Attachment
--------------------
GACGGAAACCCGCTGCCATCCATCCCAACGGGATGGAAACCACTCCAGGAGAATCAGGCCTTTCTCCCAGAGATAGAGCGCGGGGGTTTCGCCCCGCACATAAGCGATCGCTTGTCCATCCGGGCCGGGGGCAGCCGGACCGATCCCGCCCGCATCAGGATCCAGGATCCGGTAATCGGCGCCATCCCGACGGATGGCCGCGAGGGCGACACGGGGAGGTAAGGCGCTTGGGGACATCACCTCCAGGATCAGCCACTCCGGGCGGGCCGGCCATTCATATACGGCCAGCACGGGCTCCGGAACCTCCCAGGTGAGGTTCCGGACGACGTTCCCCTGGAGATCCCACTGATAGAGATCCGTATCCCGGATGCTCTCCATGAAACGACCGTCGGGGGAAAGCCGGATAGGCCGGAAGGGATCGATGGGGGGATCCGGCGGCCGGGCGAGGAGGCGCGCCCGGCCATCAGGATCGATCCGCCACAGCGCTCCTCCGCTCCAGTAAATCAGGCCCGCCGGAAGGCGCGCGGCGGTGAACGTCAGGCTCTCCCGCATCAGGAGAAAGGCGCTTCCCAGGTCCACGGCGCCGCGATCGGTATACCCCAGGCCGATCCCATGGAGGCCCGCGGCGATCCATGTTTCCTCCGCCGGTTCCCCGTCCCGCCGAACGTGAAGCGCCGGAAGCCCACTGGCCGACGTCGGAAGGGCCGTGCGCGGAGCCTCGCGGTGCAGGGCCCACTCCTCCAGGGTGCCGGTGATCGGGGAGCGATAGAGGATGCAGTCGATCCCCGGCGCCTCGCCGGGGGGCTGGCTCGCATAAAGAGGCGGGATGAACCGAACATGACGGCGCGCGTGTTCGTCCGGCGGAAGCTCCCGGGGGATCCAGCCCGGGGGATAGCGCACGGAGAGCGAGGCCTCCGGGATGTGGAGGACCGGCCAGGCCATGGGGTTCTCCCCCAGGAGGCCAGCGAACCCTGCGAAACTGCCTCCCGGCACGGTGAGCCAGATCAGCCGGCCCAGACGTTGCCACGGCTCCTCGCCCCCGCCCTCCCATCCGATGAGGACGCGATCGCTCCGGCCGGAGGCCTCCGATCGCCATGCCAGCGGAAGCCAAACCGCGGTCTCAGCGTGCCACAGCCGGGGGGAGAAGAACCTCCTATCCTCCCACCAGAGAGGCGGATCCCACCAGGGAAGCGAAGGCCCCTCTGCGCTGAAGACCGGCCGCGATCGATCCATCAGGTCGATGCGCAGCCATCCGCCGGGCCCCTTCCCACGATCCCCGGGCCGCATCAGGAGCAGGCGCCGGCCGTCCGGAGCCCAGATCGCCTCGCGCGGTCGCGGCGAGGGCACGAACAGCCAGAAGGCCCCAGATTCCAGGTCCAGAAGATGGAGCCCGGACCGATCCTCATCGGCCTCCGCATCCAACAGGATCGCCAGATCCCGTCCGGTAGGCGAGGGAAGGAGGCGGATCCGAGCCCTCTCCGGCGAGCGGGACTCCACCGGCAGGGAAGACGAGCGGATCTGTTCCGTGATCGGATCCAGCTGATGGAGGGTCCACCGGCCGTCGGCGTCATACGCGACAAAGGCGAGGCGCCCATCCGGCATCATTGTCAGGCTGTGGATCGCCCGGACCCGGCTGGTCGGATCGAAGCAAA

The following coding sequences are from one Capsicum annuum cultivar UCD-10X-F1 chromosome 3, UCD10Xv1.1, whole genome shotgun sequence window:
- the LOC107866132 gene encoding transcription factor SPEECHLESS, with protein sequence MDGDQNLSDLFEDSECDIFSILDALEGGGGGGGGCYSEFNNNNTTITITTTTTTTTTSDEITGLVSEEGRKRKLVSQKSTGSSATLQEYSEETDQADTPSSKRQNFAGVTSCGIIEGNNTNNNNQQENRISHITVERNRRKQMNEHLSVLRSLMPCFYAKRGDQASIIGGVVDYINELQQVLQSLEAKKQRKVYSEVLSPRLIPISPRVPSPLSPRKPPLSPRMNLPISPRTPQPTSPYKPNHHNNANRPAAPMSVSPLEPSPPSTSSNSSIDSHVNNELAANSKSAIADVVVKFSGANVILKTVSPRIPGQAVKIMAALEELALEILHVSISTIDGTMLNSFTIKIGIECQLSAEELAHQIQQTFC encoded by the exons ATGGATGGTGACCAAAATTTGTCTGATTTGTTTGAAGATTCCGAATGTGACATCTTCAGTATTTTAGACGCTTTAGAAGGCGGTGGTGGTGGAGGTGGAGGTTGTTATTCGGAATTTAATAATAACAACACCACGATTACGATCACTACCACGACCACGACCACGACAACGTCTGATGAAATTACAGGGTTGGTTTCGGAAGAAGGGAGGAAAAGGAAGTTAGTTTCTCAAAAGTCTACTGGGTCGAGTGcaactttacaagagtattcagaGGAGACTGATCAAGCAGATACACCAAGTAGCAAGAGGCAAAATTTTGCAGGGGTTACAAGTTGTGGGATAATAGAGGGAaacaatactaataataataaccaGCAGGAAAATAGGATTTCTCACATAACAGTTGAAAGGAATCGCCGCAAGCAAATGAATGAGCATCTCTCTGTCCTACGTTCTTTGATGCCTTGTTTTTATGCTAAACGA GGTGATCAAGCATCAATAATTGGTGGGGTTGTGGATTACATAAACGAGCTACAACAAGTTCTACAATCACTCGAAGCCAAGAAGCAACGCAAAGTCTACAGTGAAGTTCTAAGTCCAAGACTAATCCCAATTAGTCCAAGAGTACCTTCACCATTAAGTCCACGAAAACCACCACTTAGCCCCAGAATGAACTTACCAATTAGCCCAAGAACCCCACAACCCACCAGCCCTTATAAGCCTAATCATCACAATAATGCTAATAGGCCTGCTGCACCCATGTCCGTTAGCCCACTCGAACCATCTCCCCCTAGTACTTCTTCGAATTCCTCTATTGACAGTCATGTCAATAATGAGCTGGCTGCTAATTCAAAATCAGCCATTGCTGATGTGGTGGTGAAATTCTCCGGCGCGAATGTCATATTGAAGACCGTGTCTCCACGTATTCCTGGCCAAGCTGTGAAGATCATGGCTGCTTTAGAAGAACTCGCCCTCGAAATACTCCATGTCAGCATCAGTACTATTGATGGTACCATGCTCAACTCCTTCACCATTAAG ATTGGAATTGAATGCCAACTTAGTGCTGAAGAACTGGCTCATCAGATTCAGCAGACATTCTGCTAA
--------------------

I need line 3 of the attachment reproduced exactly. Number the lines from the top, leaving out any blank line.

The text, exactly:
- the LOC107866132 gene encoding transcription factor SPEECHLESS, with protein sequence MDGDQNLSDLFEDSECDIFSILDALEGGGGGGGGCYSEFNNNNTTITITTTTTTTTTSDEITGLVSEEGRKRKLVSQKSTGSSATLQEYSEETDQADTPSSKRQNFAGVTSCGIIEGNNTNNNNQQENRISHITVERNRRKQMNEHLSVLRSLMPCFYAKRGDQASIIGGVVDYINELQQVLQSLEAKKQRKVYSEVLSPRLIPISPRVPSPLSPRKPPLSPRMNLPISPRTPQPTSPYKPNHHNNANRPAAPMSVSPLEPSPPSTSSNSSIDSHVNNELAANSKSAIADVVVKFSGANVILKTVSPRIPGQAVKIMAALEELALEILHVSISTIDGTMLNSFTIKIGIECQLSAEELAHQIQQTFC encoded by the exons ATGGATGGTGACCAAAATTTGTCTGATTTGTTTGAAGATTCCGAATGTGACATCTTCAGTATTTTAGACGCTTTAGAAGGCGGTGGTGGTGGAGGTGGAGGTTGTTATTCGGAATTTAATAATAACAACACCACGATTACGATCACTACCACGACCACGACCACGACAACGTCTGATGAAATTACAGGGTTGGTTTCGGAAGAAGGGAGGAAAAGGAAGTTAGTTTCTCAAAAGTCTACTGGGTCGAGTGcaactttacaagagtattcagaGGAGACTGATCAAGCAGATACACCAAGTAGCAAGAGGCAAAATTTTGCAGGGGTTACAAGTTGTGGGATAATAGAGGGAaacaatactaataataataaccaGCAGGAAAATAGGATTTCTCACATAACAGTTGAAAGGAATCGCCGCAAGCAAATGAATGAGCATCTCTCTGTCCTACGTTCTTTGATGCCTTGTTTTTATGCTAAACGA GGTGATCAAGCATCAATAATTGGTGGGGTTGTGGATTACATAAACGAGCTACAACAAGTTCTACAATCACTCGAAGCCAAGAAGCAACGCAAAGTCTACAGTGAAGTTCTAAGTCCAAGACTAATCCCAATTAGTCCAAGAGTACCTTCACCATTAAGTCCACGAAAACCACCACTTAGCCCCAGAATGAACTTACCAATTAGCCCAAGAACCCCACAACCCACCAGCCCTTATAAGCCTAATCATCACAATAATGCTAATAGGCCTGCTGCACCCATGTCCGTTAGCCCACTCGAACCATCTCCCCCTAGTACTTCTTCGAATTCCTCTATTGACAGTCATGTCAATAATGAGCTGGCTGCTAATTCAAAATCAGCCATTGCTGATGTGGTGGTGAAATTCTCCGGCGCGAATGTCATATTGAAGACCGTGTCTCCACGTATTCCTGGCCAAGCTGTGAAGATCATGGCTGCTTTAGAAGAACTCGCCCTCGAAATACTCCATGTCAGCATCAGTACTATTGATGGTACCATGCTCAACTCCTTCACCATTAAG ATTGGAATTGAATGCCAACTTAGTGCTGAAGAACTGGCTCATCAGATTCAGCAGACATTCTGCTAA